Join Date: Jul 2002
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Castan and the group:
This thread seems to be roaming around quite a bit, with suggestions being offered based on terrorism threats, cost, legalities, citizenship and more. Quite a realistic portrayal of the realities of cruising, IMO, as things outside the U.S. are far more ''grey'' than they are black & white. And sometimes, they can be the most ambiguous in the most rule-bound of countries - which is a fair description of the EU environment, e.g.
Castan, you''re making a decision you''ll live with for some time so I''m not sure any BB posting (mine or any other) is where you should be seeking your info. Perhaps you should talk with a helpful new boat broker who deals with this issue all the time when selling upscale boats to customers just like yourselves: not tied down to the U.S., perhaps of dual citizenship, and who wish to to do something other than walk over to the local Tax Collector''s Office. A knowledgeable broker will know far more than any of us possibly can, as they wrestle with this many times each year. (You might seek some referrals from fellow [new] boat owners).
However, it would be helpful to seek that advice while armed with some basic info:
1. You seem focused on your ability to leave the U.S., thereby wondering why you need be registered anywhere. As I tried to point out earlier, the world''s view of your boat -ultimately - won''t be the same. Fight it or not, you need to make a choice or one will be made for you. And as you make that choice, examine what obligations you have re: equipping and operating the boat under that country''s flag. (As one example, also mentioned above, putting a British flag on your boat obligates you to things; wouldn''t it make sense to know what they are?)
2. Yachtsman are far more ''targeted'' by virtue of being viewed as ''rich yachties'' in the first place, the type of boat they have and where they choose to cruise than by their flag. One of the fortunate facts about cruising is that most people in the world can and do distinguish between we Americans as a ''people'' and the U.S. as a country. But if you have a concern, simply don''t stick your flag up in the air if you sit in a port you think will be unfriendly to your flag; that''s always an option. (And why folks would think a Red Duster is a generally safe flag to fly these days escapes me...)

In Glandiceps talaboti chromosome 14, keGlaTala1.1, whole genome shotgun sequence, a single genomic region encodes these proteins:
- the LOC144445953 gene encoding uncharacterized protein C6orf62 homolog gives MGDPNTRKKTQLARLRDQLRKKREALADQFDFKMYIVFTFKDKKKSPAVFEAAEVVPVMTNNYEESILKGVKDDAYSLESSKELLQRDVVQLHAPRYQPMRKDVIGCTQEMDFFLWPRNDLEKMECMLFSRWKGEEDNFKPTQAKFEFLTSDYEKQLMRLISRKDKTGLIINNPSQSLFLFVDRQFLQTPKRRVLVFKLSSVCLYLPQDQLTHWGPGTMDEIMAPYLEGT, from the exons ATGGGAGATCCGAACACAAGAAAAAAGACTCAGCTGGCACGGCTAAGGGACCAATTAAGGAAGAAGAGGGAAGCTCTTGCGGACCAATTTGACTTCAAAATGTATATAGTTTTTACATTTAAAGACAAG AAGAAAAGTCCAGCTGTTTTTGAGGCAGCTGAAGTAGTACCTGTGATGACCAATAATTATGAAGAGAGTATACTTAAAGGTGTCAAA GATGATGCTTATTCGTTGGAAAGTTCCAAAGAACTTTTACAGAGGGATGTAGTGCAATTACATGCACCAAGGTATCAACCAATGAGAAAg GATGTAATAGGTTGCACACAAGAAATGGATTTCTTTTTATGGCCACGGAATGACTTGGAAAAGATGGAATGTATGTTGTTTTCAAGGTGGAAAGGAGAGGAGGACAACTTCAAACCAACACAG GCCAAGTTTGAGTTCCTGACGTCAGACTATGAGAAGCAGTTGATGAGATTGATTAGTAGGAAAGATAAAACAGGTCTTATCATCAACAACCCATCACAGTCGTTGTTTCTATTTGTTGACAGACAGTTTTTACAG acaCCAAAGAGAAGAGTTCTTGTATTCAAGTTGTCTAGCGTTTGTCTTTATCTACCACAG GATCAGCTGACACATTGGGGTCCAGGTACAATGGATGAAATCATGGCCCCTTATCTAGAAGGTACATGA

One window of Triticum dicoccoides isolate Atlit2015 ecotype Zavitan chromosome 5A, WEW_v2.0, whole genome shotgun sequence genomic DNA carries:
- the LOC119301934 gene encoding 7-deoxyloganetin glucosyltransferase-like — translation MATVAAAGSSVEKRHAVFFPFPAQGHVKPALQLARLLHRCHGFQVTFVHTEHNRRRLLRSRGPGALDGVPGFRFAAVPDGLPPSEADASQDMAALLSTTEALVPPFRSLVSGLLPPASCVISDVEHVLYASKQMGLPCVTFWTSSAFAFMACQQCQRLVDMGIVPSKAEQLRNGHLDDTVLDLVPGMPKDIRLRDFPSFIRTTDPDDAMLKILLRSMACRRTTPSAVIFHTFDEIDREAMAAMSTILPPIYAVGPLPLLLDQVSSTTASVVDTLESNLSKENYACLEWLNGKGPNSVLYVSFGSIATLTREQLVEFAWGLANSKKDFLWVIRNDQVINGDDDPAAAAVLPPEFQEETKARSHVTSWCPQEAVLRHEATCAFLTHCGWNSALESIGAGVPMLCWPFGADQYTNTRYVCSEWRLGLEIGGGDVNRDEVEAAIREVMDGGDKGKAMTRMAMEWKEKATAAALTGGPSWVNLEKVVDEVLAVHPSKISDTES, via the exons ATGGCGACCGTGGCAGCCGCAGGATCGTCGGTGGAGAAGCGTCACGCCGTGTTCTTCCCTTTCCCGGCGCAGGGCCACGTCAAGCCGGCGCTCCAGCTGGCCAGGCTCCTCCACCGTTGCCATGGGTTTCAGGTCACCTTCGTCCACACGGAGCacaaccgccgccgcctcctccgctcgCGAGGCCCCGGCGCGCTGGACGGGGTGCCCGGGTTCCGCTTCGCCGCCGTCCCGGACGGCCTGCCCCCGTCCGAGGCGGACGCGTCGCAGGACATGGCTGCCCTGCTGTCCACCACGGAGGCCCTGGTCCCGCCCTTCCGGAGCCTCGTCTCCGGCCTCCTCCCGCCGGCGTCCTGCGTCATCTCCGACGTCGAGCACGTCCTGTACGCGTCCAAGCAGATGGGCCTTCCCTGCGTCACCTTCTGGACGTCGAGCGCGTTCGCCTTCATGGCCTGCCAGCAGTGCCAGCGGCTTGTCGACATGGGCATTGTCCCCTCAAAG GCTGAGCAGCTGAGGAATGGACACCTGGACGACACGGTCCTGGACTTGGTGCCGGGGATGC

3. Your boat can be ''owned'' and therefore registered/documented in the name of a legal entity or in the name of one or both of you. Since you really should have wills and powers of attorney to begin with, especially so if cruising offshore, your individual financial equity in the boat can be protected outside probate via wills...which means registration can be done based on overall cost and simplicity vs. just based on your different citizenships.
4. Whether all of this is more or less important is a function of where you realistically plan on cruising. Based on a lot of different sources, I don''t see the form of registration/documentation of a boat to make any significant difference for the vast majority of the cruising venues visited by yachts today. If you plan to visit the Middle East or Indonesian Waters e.g., that may be a different story...but if your plans - realistically - are more typical (SoPac, C America & Caribbean, W Europe, the Med), your risks are unlikely to come from registration decisions UNLESS you head out with the vessel unregistered. At that point, you''re fair game and you''ll be had by someone, somewhere with little to say about it.
I''m sympathetic to the fact that this isn''t an easy issue to address but getting frustrated about it isn''t going to help much. Look at it as one simple introduction to cruising, which is what it is. The further afield you go, the more of these that will surface. The trick is to keep it in perspective and realize its just one small piece of an overall rewarding lifestyle.